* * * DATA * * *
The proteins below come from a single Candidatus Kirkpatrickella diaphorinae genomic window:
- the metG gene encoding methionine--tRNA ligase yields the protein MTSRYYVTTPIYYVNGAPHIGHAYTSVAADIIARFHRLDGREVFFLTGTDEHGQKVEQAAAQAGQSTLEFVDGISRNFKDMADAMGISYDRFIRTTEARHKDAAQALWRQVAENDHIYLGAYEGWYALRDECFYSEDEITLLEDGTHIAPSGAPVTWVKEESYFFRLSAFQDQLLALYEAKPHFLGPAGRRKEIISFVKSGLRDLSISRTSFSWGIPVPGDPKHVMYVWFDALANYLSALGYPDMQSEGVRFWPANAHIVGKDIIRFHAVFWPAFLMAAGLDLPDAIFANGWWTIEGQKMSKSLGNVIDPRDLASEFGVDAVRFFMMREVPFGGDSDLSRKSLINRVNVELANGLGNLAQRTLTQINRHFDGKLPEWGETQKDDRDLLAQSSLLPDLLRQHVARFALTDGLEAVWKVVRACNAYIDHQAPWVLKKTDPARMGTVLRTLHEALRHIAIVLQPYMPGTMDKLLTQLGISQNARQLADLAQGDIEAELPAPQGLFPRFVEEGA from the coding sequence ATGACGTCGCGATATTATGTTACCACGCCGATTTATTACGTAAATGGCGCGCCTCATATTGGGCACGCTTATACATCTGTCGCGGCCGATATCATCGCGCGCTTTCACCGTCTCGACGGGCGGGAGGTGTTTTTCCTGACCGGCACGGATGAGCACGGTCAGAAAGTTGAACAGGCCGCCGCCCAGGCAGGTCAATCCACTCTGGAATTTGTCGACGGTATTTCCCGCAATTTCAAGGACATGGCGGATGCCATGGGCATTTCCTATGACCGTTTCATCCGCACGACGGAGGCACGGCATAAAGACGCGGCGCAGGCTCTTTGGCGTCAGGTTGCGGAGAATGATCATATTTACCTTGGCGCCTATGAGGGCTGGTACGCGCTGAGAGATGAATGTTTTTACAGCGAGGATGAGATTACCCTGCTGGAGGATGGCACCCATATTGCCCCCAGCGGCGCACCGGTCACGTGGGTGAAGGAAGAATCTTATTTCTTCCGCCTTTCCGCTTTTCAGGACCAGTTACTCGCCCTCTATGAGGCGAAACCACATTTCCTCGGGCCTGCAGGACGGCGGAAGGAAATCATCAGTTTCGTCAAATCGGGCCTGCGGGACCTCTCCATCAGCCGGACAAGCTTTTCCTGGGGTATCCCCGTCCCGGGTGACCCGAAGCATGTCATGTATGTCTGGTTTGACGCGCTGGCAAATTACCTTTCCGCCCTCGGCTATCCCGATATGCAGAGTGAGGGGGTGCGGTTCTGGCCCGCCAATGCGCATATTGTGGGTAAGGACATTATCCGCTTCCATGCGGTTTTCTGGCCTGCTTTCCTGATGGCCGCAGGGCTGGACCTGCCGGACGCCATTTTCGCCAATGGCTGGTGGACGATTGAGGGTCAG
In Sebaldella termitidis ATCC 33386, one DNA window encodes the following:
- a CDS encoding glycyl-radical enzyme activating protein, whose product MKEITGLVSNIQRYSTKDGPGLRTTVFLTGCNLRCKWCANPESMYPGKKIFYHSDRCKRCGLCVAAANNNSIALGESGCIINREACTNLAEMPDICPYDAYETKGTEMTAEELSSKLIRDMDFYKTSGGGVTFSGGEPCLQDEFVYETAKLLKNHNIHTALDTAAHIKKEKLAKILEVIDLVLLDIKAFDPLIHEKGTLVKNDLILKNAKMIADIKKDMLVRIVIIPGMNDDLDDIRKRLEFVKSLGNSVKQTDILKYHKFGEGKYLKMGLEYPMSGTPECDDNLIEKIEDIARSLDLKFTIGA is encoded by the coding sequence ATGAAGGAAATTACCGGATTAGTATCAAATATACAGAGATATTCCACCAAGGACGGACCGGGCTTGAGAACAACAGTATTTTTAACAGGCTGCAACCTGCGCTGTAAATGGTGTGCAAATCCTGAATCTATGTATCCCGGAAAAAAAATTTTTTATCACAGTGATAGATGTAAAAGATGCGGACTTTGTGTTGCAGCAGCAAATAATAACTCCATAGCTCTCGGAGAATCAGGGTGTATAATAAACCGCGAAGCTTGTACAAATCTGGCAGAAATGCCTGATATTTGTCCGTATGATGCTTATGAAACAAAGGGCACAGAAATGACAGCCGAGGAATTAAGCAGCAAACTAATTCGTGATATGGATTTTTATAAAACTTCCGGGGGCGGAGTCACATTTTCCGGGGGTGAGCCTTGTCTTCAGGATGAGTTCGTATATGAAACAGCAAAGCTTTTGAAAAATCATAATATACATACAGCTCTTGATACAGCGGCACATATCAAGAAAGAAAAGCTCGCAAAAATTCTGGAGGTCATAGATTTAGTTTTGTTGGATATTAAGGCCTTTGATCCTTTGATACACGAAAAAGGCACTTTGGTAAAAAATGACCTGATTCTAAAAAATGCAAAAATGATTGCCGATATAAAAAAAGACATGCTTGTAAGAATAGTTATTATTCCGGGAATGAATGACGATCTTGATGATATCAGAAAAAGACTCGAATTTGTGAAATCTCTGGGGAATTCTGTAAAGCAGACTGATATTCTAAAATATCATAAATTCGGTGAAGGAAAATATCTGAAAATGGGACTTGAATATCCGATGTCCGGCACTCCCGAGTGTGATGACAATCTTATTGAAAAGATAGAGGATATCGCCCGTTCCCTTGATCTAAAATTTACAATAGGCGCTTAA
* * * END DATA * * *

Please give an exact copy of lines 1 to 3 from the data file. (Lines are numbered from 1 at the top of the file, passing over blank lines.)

The proteins below come from a single Candidatus Kirkpatrickella diaphorinae genomic window:
- the metG gene encoding methionine--tRNA ligase yields the protein MTSRYYVTTPIYYVNGAPHIGHAYTSVAADIIARFHRLDGREVFFLTGTDEHGQKVEQAAAQAGQSTLEFVDGISRNFKDMADAMGISYDRFIRTTEARHKDAAQALWRQVAENDHIYLGAYEGWYALRDECFYSEDEITLLEDGTHIAPSGAPVTWVKEESYFFRLSAFQDQLLALYEAKPHFLGPAGRRKEIISFVKSGLRDLSISRTSFSWGIPVPGDPKHVMYVWFDALANYLSALGYPDMQSEGVRFWPANAHIVGKDIIRFHAVFWPAFLMAAGLDLPDAIFANGWWTIEGQKMSKSLGNVIDPRDLASEFGVDAVRFFMMREVPFGGDSDLSRKSLINRVNVELANGLGNLAQRTLTQINRHFDGKLPEWGETQKDDRDLLAQSSLLPDLLRQHVARFALTDGLEAVWKVVRACNAYIDHQAPWVLKKTDPARMGTVLRTLHEALRHIAIVLQPYMPGTMDKLLTQLGISQNARQLADLAQGDIEAELPAPQGLFPRFVEEGA from the coding sequence ATGACGTCGCGATATTATGTTACCACGCCGATTTATTACGTAAATGGCGCGCCTCATATTGGGCACGCTTATACATCTGTCGCGGCCGATATCATCGCGCGCTTTCACCGTCTCGACGGGCGGGAGGTGTTTTTCCTGACCGGCACGGATGAGCACGGTCAGAAAGTTGAACAGGCCGCCGCCCAGGCAGGTCAATCCACTCTGGAATTTGTCGACGGTATTTCCCGCAATTTCAAGGACATGGCGGATGCCATGGGCATTTCCTATGACCGTTTCATCCGCACGACGGAGGCACGGCATAAAGACGCGGCGCAGGCTCTTTGGCGTCAGGTTGCGGAGAATGATCATATTTACCTTGGCGCCTATGAGGGCTGGTACGCGCTGAGAGATGAATGTTTTTACAGCGAGGATGAGATTACCCTGCTGGAGGATGGCACCCATATTGCCCCCAGCGGCGCACCGGTCACGTGGGTGAAGGAAGAATCTTATTTCTTCCGCCTTTCCGCTTTTCAGGACCAGTTACTCGCCCTCTATGAGGCGAAACCACATTTCCTCGGGCCTGCAGGACGGCGGAAGGAAATCATCAGTTTCGTCAAATCGGGCCTGCGGGACCTCTCCATCAGCCGGACAAGCTTTTCCTGGGGTATCCCCGTCCCGGGTGACCCGAAGCATGTCATGTATGTCTGGTTTGACGCGCTGGCAAATTACCTTTCCGCCCTCGGCTATCCCGATATGCAGAGTGAGGGGGTGCGGTTCTGGCCCGCCAATGCGCATATTGTGGGTAAGGACATTATCCGCTTCCATGCGGTTTTCTGGCCTGCTTTCCTGATGGCCGCAGGGCTGGACCTGCCGGACGCCATTTTCGCCAATGGCTGGTGGACGATTGAGGGTCAG
In Sebaldella termitidis ATCC 33386, one DNA window encodes the following: